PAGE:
Submitted to: Applied and Environmental Microbiology
Publication Type: Peer Reviewed Journal
Publication Acceptance Date: 9/7/2016
Publication Date: 9/9/2016
Publication URL: http://handle.nal.usda.gov/10113/63276
Citation: Trachsel, J., Bayles, D.O., Looft, T.P., Levine, U.Y., Allen, H.K. 2016. Function and phylogeny of bacterial butyryl coenzyme A:acetate transferases and their diversity in the proximal colon of swine. Applied and Environmental Microbiology. 82(22):6788-6798. http://dx.doi.org/10.1128/AEM.02307-16.
Interpretive Summary: The health of all animals is dependent on the microorganisms that live in and on them. The proper balance of these microbes is critical for optimum health and resistance to disease. This relationship is especially important in the mammalian intestinal tract. In the colon, bacteria turn undigested food into various compounds that nourish host tissues. The compound butyrate is produced by colonic bacteria and has been shown to improve gut and immune health. Currently, the community of butyrate-producing bacteria is not well studied in swine. Here we have characterized the way in which some swine-associated bacteria produce butyrate, and we have developed tools to investigate this community. The results show that the swine gut is home to diverse butyrate-producing bacteria. Also, the potential for butyrate production can be studied by sequencing the gene that encodes butyrate production. This research is useful to scientists and stakeholders interested in swine-associated bacterial communities. The probes we designed could be used in investigations of how the butyrate-producing bacterial community relates to health, disease, and foodborne pathogen carriage.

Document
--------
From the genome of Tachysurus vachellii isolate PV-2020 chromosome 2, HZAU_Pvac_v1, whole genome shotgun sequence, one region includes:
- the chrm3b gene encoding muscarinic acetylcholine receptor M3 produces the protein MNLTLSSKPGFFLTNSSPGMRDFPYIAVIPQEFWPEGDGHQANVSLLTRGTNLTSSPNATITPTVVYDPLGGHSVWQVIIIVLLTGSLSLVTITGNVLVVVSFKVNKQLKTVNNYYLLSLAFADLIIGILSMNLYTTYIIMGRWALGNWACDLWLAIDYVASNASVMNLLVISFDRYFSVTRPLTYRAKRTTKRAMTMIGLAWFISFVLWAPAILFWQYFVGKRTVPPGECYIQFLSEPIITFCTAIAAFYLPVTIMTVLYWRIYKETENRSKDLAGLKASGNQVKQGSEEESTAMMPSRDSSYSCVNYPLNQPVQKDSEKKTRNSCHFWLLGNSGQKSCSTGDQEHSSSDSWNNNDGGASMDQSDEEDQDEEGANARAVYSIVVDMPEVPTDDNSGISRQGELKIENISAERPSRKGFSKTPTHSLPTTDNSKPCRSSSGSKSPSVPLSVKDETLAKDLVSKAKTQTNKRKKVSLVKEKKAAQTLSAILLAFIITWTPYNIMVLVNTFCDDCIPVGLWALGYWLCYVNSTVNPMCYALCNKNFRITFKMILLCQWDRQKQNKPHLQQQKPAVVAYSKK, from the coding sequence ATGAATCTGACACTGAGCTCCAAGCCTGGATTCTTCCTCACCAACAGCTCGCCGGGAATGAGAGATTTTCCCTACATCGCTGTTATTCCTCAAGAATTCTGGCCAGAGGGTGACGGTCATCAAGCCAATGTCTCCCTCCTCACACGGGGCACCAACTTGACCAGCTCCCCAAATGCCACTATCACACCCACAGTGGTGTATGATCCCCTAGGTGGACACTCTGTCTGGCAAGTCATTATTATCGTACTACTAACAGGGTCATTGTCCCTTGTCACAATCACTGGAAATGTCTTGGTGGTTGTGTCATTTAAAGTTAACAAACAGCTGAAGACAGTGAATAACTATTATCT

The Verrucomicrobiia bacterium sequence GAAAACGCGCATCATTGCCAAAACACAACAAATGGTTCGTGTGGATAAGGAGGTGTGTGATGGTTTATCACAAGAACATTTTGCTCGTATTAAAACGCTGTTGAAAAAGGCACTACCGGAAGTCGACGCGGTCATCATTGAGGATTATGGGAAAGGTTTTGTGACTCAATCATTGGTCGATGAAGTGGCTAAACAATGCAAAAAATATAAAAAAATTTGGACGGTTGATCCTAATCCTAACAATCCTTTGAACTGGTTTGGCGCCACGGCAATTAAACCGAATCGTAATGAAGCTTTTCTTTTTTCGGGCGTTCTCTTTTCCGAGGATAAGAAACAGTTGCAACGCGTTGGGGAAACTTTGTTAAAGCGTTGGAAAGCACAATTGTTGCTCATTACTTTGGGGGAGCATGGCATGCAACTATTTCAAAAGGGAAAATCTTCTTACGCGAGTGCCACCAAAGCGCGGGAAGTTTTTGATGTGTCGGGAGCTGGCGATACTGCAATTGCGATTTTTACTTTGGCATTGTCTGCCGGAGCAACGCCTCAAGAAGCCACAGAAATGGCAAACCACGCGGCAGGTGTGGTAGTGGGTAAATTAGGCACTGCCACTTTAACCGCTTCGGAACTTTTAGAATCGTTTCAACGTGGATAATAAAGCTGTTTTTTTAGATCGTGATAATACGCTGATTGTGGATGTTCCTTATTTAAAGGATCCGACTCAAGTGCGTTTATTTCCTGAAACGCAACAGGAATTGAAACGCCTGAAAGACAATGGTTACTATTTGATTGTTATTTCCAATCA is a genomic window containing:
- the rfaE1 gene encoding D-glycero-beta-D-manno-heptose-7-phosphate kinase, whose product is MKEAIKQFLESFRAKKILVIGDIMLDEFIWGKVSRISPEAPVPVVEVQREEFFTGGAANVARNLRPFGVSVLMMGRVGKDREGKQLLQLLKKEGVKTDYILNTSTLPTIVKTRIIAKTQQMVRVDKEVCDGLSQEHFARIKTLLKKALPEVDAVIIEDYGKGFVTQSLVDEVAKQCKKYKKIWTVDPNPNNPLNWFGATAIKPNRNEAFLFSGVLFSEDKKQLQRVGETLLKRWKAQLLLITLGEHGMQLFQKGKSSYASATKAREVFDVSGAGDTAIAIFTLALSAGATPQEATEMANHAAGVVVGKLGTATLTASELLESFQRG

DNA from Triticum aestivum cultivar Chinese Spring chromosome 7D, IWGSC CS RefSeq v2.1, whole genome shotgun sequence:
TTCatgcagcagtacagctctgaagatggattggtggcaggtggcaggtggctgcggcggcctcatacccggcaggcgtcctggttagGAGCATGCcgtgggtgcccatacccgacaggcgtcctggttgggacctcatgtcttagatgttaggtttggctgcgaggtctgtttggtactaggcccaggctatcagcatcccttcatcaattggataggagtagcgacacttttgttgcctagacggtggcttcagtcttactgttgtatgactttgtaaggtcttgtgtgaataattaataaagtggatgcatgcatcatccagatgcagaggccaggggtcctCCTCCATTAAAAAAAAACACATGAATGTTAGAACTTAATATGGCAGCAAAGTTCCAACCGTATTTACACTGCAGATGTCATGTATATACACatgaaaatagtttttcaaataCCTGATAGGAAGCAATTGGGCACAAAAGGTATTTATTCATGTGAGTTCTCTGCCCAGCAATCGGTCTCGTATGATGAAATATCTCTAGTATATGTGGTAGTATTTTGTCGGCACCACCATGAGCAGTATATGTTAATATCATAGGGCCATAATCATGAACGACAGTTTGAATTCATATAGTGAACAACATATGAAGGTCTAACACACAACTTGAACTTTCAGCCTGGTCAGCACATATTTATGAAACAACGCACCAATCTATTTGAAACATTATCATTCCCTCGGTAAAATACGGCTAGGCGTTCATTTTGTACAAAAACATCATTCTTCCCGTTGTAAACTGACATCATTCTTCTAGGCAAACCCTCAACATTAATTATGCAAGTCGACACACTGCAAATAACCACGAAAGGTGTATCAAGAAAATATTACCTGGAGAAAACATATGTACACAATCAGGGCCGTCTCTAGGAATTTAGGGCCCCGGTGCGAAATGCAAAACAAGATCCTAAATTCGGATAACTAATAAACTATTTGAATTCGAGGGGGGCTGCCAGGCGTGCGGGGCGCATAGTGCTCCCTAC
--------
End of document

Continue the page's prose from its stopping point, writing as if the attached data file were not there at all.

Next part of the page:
Technical Abstract: Studying the host-associated butyrate-producing bacterial community is important because butyrate is essential for colonic homeostasis and gut health. Previous research has identified the butyryl-coA:acetate transferase (18.104.22.168) as a the main gene for butyrate production in intestinal ecosystems; however, this gene family (but) remains poorly defined. To develop analysis tools for this community, twelve putative but genes were identified in the genomes of nine butyrate-producing bacteria from the swine intestinal tract. Functional analyses revealed that eight of these genes had strong But enzyme activity. When but paralogues were found within a genome, only one paralogue per genome encoded strong activity, with the exception of one strain in which no highly active But protein was identified. Degenerate primers were designed to the functional but genes and tested by amplifying environmental but sequences from DNA and RNA extracted from swine colonic contents. The results show diverse but sequences from swine-associated butyrate-producing bacteria, most of which clustered near functionally confirmed sequences. This work will improve future studies of the butyrate-producing community and inform its relationship to host health and disease.